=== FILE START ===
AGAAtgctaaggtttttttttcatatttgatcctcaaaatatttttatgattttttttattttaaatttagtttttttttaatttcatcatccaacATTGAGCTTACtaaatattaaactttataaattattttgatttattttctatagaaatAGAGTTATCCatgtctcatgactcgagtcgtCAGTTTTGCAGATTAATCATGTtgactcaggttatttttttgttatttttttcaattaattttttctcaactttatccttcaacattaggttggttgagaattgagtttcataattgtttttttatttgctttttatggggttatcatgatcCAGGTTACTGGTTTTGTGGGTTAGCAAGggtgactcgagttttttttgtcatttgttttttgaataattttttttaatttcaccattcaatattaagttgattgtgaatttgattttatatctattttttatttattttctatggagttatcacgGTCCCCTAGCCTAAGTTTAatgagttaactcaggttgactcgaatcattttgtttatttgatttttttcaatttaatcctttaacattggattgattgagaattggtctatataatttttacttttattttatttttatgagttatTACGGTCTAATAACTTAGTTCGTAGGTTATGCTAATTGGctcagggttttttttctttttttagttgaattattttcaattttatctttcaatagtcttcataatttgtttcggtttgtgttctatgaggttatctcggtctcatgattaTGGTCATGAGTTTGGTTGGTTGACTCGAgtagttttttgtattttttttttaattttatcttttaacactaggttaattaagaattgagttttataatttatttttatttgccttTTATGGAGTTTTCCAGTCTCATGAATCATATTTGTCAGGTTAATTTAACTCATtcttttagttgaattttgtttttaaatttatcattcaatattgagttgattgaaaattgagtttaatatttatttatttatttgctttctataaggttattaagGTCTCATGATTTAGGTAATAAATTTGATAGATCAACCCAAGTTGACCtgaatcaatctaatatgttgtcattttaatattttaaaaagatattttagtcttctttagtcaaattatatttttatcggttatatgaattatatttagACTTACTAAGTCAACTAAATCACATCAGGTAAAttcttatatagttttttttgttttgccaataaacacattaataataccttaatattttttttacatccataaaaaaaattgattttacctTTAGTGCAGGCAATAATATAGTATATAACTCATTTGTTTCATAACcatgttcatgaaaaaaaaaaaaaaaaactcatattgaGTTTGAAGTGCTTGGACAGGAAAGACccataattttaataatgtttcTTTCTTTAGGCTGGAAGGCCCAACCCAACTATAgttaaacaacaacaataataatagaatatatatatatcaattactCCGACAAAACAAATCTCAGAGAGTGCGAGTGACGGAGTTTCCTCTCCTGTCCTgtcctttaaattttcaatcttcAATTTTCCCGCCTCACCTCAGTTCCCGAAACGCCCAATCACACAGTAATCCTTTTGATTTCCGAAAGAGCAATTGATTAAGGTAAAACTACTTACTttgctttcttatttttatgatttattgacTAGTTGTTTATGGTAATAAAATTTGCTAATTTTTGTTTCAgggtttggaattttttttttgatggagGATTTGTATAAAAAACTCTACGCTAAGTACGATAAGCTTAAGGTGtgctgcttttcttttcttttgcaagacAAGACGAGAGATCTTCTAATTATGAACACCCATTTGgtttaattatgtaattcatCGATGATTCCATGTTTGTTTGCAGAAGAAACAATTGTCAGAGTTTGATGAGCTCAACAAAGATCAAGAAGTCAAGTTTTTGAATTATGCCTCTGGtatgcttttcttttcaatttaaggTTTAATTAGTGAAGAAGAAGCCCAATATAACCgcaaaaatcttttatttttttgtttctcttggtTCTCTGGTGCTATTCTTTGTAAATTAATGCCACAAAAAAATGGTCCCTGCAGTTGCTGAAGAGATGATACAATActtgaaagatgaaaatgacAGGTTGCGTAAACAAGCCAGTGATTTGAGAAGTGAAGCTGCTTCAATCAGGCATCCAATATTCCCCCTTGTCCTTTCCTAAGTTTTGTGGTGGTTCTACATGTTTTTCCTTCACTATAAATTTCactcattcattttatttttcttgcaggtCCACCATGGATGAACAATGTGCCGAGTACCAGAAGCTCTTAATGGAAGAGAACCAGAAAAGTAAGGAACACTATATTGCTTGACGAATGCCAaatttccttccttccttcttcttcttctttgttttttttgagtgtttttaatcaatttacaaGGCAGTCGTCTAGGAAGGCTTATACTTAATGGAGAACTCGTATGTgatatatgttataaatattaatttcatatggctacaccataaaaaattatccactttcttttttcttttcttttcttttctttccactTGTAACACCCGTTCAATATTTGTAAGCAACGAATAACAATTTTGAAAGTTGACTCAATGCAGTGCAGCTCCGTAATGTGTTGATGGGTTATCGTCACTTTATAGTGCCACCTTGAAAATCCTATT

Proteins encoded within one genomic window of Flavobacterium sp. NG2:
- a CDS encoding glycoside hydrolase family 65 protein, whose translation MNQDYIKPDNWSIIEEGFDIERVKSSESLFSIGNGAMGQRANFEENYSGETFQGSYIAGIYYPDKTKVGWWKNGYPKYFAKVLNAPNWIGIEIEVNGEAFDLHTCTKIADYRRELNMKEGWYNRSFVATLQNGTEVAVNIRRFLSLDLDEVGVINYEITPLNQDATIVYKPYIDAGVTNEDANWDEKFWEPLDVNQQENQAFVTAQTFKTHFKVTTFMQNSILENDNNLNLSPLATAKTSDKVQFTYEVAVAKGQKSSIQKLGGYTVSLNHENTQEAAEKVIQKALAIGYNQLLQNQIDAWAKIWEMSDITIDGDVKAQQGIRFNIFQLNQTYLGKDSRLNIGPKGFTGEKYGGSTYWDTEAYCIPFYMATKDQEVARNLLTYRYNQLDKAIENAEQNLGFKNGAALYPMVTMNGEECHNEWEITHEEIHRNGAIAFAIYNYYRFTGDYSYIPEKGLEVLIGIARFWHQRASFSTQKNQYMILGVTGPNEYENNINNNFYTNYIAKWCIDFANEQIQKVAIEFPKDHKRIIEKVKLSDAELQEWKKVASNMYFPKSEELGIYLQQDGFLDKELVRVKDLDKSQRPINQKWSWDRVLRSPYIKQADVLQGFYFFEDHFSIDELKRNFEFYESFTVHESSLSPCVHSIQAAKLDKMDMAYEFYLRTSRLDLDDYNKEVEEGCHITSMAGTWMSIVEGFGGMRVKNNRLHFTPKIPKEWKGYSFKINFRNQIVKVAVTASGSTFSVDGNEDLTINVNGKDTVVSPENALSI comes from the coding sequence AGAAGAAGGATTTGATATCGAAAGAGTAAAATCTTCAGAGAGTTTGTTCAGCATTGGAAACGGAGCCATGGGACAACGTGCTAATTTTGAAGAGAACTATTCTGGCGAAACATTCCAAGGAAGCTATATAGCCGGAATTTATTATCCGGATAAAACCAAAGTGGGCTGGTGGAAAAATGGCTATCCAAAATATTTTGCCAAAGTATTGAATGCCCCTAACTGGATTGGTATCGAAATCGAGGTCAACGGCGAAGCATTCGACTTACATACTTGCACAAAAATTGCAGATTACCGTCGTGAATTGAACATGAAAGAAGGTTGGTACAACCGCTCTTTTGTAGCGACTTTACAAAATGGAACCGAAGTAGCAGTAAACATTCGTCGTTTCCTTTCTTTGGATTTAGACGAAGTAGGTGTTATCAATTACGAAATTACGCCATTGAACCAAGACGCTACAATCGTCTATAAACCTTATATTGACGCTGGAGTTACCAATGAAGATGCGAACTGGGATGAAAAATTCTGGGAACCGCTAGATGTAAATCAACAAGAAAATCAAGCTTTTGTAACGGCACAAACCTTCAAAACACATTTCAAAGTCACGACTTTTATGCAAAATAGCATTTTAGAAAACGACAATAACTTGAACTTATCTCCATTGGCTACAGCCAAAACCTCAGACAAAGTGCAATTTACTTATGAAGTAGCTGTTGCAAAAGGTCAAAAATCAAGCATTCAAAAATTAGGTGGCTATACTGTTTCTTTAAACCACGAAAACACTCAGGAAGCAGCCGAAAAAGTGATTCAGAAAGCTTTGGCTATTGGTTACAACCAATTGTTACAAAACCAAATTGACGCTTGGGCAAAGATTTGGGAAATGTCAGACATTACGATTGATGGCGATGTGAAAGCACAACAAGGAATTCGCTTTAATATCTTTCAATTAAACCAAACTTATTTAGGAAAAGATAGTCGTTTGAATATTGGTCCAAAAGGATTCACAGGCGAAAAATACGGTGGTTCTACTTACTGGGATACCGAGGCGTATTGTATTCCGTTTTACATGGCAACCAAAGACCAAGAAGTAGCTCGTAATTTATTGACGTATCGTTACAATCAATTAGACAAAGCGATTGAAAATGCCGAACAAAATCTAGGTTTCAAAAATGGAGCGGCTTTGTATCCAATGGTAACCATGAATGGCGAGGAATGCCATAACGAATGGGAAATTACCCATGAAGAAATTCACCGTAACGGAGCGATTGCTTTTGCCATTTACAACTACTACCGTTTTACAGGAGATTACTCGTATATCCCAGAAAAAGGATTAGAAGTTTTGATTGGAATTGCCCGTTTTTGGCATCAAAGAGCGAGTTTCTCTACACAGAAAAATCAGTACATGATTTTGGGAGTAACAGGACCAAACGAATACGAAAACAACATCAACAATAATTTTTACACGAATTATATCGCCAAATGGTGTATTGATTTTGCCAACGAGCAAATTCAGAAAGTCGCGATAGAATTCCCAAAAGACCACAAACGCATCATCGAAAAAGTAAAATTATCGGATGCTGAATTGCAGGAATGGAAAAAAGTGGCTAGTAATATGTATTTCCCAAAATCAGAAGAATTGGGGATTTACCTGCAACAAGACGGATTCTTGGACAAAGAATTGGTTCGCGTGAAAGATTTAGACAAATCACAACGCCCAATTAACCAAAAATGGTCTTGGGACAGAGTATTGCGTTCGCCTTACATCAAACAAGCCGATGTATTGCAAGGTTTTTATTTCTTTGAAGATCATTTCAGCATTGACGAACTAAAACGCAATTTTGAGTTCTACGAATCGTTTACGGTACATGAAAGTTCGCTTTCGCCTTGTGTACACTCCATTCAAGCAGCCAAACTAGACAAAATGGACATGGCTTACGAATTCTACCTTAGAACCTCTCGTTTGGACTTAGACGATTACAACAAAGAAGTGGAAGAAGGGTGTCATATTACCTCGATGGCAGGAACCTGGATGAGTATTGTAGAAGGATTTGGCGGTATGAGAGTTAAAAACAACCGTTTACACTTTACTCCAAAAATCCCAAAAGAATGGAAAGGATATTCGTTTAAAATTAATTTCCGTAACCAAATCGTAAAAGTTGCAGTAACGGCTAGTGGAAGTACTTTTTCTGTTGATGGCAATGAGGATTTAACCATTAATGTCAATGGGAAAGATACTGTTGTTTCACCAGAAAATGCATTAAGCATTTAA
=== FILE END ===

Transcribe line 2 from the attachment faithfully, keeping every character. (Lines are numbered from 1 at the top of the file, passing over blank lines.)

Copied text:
Proteins encoded within one genomic window of Flavobacterium sp. NG2: